The New Zealand Government has announced new resourcing for teaching climate change in schools.  Education Minister Chris Hipkins said that students will be taught “the role science plays in understanding climate change, aids understanding of both the response to it and its impacts – globally, nationally and locally – and explores opportunities to contribute to reducing and adapting to its impact on everyday life”.  The resource, called Climate Change – prepare today, live well tomorrow, includes video, text and guidance.

You will find a teacher resource here, which aims to [i] increase awareness of climate change and explain the role science plays in understanding it; [ii] understand both the response to and impacts of climate change; globally, nationally and locally; and [iii] explore & act on opportunities to contribute to reducing and adapting to the impact of climate change on everyday life

There is also a wellbeing guide here which links into, and is intended to be used alongside, the ‘Climate Change: Prepare today, livewell tomorrow’ learning programme.  The resource will support teachers with practical activities and tip sheets.  The activities are designed to be gentle, and to provide fun conversation starters.  ∫∫∫


NAEE’s Chair of Trustees, Bill Scott, blogged last week on how the government, if it wished, could use Section 80 of the 2002 Education Act to change the basic curriculum to cover, say, climate and ecological education by issuing an Order in Council.  They could then provide guidance to schools along the lines of that recently provided by the New Zealand government.  The blog noted that this option has been open to governments for the past 18 years.

Meanwhile, Teach the Future is drafting a parliamentary bill which hopes to make changes to Sections 78 and 80 of the 2002 Act.  This will be launched in February at a parliamentary reception.  ∫∫∫


The OCR  exam board has announced plans for a new GCSE in Natural History.  Here’s a link to an article in the TES.  OCR told the TES that it “hopes the GCSE will respond to pupils’ growing interest in conserving the natural world.”  You will find some background to the proposal from Mary Colwell writing on Mark Avery’s blog.  The course could be introduced from September 2022, but the Department for Education said that it “has not made any commitment” to introducing it.  ∫∫∫


Have you been listening to the BBC’s Green Originals series?  These “reflections on the modern pioneers of the environmental movement” are 15-minute programmes that come to a conclusion next week.  The 15 names are an international selection, inviting the question: who would you have included if you’d been making the programmes?  And who, in the BBC’s selection, would you have omitted?  Whatever your thoughts, there’s some good environmental education here.  ∫∫∫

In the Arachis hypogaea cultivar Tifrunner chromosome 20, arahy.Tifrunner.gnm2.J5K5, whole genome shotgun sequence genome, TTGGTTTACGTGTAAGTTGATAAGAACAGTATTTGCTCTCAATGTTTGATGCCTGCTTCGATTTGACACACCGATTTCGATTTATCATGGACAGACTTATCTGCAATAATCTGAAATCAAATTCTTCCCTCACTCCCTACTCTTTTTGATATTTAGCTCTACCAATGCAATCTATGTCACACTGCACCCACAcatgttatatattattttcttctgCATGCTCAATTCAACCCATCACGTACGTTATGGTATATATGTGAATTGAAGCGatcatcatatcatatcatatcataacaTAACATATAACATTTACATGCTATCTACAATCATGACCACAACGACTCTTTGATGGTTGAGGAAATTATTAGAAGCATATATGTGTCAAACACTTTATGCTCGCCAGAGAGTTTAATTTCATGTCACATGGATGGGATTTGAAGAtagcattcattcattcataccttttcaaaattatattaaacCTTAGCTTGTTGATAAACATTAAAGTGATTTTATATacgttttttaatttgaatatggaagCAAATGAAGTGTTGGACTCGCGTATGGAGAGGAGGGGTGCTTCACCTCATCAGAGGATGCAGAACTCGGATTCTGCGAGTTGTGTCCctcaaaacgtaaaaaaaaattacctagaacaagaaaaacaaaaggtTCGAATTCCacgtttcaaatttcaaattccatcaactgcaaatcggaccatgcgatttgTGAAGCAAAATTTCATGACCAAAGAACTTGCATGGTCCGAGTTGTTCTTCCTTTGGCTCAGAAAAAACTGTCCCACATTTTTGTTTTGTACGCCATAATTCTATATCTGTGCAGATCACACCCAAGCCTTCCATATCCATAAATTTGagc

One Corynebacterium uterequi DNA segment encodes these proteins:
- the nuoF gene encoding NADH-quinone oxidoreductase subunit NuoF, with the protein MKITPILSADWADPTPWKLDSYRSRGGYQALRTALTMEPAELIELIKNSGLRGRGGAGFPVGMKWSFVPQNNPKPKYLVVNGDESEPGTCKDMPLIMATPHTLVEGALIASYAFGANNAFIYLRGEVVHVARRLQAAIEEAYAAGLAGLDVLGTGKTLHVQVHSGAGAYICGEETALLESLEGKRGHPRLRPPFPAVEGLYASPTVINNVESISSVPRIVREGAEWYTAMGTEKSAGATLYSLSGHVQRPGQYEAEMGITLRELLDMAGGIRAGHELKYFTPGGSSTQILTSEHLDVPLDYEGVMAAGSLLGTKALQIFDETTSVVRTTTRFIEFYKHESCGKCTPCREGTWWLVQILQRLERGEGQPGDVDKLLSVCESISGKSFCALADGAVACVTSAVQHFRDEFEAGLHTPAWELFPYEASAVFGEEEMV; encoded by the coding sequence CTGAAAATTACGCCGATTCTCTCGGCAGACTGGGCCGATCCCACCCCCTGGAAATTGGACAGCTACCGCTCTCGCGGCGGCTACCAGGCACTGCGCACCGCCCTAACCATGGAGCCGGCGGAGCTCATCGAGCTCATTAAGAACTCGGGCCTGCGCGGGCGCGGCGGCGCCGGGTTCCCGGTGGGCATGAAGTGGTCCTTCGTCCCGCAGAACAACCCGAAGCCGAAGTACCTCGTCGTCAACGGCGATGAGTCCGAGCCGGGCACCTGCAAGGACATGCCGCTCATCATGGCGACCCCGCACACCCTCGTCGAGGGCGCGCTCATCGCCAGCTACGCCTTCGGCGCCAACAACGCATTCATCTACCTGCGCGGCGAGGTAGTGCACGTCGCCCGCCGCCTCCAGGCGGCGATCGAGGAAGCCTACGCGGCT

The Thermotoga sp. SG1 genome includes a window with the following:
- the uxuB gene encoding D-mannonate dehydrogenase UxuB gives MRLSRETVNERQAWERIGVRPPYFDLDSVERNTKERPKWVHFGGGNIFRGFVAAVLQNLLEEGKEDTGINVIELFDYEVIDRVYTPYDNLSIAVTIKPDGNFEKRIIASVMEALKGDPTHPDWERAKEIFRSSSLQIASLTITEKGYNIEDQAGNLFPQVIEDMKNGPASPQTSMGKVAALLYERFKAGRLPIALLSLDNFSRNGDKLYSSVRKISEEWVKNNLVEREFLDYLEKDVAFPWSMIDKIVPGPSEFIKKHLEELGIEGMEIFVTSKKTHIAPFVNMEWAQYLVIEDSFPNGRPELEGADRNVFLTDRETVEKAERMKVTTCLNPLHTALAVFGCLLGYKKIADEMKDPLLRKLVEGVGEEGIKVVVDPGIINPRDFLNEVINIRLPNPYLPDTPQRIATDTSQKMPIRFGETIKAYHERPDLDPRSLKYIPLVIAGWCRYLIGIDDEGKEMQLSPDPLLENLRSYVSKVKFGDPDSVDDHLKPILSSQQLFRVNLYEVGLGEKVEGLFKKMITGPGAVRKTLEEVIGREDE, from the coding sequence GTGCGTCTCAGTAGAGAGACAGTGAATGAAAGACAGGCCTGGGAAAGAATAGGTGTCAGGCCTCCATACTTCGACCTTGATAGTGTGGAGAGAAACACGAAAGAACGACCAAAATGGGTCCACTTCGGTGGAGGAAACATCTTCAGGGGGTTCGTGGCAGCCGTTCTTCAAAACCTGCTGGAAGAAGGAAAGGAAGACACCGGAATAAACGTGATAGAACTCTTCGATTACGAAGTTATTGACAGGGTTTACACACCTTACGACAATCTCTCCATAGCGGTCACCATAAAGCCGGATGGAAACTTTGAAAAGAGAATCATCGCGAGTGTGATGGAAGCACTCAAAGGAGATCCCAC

Here’s a link to the LEEF conference on February 10th at London’s Natural History Museum.  It shows confirmed speakers and the structure of the day.  LEEF says: “London is a world-leading city for urban environmental education.  With human populations becoming increasingly urbanised, the environmental education work carried out in our cities has global significance and deserves greater recognition and support.  Our first national conference will mark LEEF’s 30th anniversary year.  We invite you to celebrate with us and help showcase the best urban environmental education work taking place in London and the UK, as we look ahead to future challenges.  You can book here∫∫∫


GEEP has been conducting an survey of its members looking ahead for environmental education.  The questions are here:

 – 1. Think back over the last 15-20 years – What is one big step forward in the field of environmental education?

 – 2. Today (2020), where is your sense of urgency? What is a critical challenge we need to focus on now in the field of EE?

 – 3. Looking ahead 15-20 years – What specific areas of progress do you hope we will be able to cite, i.e., in 2040

NAEE is interested in your responses to these questions.  A quick note to will be fine.  ∫∫∫


EAUC’s 24th Annual Conference – CLIMATE2020 will take place on 23rd – 24th June 2020 at University of Bath.  This will bring together key stakeholders from UK and Ireland universities and colleges.  The organisers say that “this conference will provide a platform to create solutions to tackle the unprecedented threats of a heating climate and it will facilitate knowledge exchange and foster resilience and adaptation.”

You now have the opportunity to submit a session proposal for any of the conference streams highlighted here.  Academic presentations may be included in a special edition of the IJSHE – International Journal of Sustainability in Higher Education.  Click here to find out more about CLIMATE2020 and to submit a session proposal.  The deadline for session proposals is Friday 31st January.  ∫∫∫

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